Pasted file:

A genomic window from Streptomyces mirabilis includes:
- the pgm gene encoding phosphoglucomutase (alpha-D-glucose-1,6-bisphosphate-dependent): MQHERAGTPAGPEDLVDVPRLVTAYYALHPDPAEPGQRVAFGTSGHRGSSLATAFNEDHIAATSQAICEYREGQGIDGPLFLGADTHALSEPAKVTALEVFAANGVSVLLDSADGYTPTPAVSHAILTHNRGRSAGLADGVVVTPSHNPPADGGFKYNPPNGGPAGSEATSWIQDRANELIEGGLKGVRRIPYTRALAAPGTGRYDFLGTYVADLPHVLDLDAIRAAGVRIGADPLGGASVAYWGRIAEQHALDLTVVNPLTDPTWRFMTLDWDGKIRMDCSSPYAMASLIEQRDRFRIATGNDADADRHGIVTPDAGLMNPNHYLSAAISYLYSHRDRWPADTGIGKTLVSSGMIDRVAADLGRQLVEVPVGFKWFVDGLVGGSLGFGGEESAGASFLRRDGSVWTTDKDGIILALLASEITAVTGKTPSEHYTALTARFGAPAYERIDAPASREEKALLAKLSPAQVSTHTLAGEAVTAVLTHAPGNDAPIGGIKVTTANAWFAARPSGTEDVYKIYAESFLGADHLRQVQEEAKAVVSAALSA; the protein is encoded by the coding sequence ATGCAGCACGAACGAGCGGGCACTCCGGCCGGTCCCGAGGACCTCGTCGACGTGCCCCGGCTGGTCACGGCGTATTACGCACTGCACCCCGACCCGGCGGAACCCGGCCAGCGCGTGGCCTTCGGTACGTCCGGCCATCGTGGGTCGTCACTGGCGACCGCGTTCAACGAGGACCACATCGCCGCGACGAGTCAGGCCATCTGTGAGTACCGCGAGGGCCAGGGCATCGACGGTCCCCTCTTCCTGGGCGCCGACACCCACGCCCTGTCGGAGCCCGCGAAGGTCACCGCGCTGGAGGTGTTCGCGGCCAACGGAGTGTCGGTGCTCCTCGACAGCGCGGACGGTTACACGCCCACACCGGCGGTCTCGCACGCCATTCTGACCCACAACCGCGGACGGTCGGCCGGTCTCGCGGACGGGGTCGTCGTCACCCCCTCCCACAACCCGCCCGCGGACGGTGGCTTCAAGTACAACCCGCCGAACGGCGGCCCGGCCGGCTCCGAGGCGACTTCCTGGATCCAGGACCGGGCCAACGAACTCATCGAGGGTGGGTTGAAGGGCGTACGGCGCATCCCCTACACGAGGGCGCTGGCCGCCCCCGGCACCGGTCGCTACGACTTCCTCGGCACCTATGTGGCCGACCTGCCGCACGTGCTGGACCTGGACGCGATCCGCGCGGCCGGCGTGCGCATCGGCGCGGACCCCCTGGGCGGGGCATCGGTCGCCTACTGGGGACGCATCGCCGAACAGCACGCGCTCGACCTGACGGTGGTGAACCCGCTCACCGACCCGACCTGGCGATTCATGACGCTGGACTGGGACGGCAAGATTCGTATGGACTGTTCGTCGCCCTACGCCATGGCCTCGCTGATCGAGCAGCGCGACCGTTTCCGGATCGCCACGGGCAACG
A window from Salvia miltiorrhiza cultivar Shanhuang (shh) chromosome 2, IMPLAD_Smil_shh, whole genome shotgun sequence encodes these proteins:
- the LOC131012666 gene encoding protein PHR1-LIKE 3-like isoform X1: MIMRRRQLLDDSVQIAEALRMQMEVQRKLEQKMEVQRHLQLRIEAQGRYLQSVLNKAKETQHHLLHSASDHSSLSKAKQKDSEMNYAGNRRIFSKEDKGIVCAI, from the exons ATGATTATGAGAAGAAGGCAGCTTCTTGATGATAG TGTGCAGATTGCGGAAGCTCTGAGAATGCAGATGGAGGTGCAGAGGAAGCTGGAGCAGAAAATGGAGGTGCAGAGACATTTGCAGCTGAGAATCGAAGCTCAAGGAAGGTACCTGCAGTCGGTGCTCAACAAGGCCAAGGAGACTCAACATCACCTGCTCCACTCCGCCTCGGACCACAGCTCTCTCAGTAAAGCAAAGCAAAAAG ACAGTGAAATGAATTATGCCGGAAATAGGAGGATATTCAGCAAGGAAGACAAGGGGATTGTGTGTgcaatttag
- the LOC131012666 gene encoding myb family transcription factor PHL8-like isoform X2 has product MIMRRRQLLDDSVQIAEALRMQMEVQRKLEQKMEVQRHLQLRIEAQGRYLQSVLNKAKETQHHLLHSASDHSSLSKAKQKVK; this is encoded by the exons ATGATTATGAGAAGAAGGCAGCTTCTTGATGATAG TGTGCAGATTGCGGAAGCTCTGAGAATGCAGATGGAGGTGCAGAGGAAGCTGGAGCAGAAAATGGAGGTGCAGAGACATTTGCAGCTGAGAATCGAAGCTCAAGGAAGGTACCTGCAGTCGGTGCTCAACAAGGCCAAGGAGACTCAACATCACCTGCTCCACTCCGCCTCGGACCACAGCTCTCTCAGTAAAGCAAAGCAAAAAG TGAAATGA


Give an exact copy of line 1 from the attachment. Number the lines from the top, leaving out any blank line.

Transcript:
A genomic window from Streptomyces mirabilis includes: